Today: 2.0 miles on Severn Crossing roads @ 08:000
Borg Scale: 4 / 10:10 mpm / ? bpm at end.
week: 11.0 miles
The hard part now is not overdoing it. My PFs are seriously getting better. I could so easily ramp miles and steed. Like in the spring, the sense of gathering strength is absolutely intoxicating.
Honestly, I meant to do a single warm-up mile prior to strength training. Twice over "Mt. Tendinitis", as I've named the hill I run over not far from my home. Hills build strength and this is a strength day, I rationalize. Then, I go another half mile out, making it an out and back for 2 miles. Afterwards, I feel fine.
My strength training targets the large muscles across my whole body:
chins and pull pulls for lats and bicepts
lunges for quads and glutes
bent over rows for more lats biscepts
bench press for pecs and tricepts
good morning for lower back, glutes, and hamstrings
Today: 3.0 miles on Severn Crossing Trails @ 18:00
Borg Scale: 3 / 10:39 mpm / unk bpm at end.
week: 6.0 miles
Body fat: unk
I ran in a light drizzle. It felt like fall again. I guess it really is fall. One result of missing the summer's running has been that I've not fed a single deer fly this year. That changed today. I was wearing a blue singlet and he nailed me on my left lat. Small issue.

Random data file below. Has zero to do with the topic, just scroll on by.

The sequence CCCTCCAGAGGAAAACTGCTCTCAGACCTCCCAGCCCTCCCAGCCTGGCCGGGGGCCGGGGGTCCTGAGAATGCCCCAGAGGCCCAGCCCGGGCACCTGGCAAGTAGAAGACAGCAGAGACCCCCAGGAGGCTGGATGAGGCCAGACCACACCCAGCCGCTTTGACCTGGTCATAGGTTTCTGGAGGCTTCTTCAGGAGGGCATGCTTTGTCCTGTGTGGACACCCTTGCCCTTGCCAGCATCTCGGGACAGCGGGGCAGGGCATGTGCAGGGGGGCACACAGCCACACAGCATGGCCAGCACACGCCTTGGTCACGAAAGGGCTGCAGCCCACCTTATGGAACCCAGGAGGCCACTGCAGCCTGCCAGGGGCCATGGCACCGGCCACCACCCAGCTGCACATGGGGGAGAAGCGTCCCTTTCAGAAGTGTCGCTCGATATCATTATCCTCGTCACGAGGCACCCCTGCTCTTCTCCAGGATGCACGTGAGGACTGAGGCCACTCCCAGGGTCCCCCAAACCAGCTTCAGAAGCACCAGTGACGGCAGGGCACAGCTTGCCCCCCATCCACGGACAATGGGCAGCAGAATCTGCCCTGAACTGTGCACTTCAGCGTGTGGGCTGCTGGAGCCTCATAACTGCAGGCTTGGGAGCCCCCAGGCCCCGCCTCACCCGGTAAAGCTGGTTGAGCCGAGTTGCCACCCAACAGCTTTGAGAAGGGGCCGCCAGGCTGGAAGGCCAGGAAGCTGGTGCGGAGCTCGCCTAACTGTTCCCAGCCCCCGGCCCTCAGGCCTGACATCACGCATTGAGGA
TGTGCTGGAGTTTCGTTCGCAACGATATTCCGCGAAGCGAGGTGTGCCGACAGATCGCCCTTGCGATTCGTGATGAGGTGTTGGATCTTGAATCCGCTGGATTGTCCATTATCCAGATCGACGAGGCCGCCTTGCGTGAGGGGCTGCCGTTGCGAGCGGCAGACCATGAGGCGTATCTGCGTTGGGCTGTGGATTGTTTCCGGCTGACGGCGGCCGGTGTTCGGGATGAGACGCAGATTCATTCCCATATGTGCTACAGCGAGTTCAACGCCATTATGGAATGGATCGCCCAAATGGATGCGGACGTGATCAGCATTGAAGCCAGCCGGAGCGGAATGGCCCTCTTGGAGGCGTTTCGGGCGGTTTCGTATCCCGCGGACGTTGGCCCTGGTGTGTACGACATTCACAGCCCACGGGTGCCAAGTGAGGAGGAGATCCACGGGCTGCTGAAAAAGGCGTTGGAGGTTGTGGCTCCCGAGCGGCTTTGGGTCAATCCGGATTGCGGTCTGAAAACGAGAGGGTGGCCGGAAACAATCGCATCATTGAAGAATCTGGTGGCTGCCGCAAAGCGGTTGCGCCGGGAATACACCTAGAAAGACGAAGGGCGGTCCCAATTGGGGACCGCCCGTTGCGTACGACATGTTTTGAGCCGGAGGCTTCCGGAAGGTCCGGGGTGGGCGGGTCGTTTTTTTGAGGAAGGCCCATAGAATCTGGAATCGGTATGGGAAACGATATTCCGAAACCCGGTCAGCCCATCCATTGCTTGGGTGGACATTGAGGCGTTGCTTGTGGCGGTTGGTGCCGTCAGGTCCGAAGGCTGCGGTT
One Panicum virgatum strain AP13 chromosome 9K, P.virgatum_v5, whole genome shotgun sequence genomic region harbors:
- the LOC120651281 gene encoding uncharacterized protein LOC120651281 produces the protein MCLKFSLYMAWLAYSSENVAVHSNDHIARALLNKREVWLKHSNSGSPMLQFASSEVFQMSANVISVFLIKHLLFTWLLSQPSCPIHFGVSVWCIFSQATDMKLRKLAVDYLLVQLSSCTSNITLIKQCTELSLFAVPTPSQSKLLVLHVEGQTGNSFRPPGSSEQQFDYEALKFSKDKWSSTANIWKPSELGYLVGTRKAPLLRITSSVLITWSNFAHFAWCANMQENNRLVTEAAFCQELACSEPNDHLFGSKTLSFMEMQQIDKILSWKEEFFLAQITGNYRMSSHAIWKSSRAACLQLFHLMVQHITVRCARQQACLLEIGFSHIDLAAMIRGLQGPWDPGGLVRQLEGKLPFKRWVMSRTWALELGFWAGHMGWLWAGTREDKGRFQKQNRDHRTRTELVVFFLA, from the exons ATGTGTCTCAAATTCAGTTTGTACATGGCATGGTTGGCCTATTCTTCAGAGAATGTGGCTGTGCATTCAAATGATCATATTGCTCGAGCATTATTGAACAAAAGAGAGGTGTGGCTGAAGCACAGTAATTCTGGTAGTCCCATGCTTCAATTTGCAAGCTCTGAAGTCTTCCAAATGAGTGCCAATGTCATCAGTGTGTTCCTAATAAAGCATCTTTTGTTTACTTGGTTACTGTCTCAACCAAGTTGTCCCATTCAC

PF still feeling really good. I'm trying to exert the self-discipline to neither go faster nor go farther.
I added 1.25 miles, an extra lap, to my run. I'm running really slowly to minimize stress on my PF. I added the extra distance just to enjoy running for over an hour.
Towards the end of the run, the temperature must have started to push 80 F. I could see the effect on the other walkers and runners. We're all out there for different reasons. There's a young couple who are speedsters. Most are in their 40s and 50s, trying to role back years or retrieve lost health. I was one of them, four years ago. Now, while I'm slow because I'm nursing an injury, the heat doesn't touch me. Years of training for the marathon has inured me to 80 degree warmth.
Today is day four of my most recent come-back attempt. For the past several weekends, I've done a "test" 3-miler with Denise around the lake at Buddy Attick Park. Each week, I have left it at just that one run: even gentle runs on the park's soft surface, flat trail have mildly irritated my PF.
Sunday was different. My PF continued to improve.
Monday, we slipped out for a pre-dawn 3-miler in the neighborhood. It was warm and moist. Mists hung low across the commons and the marsh we run past.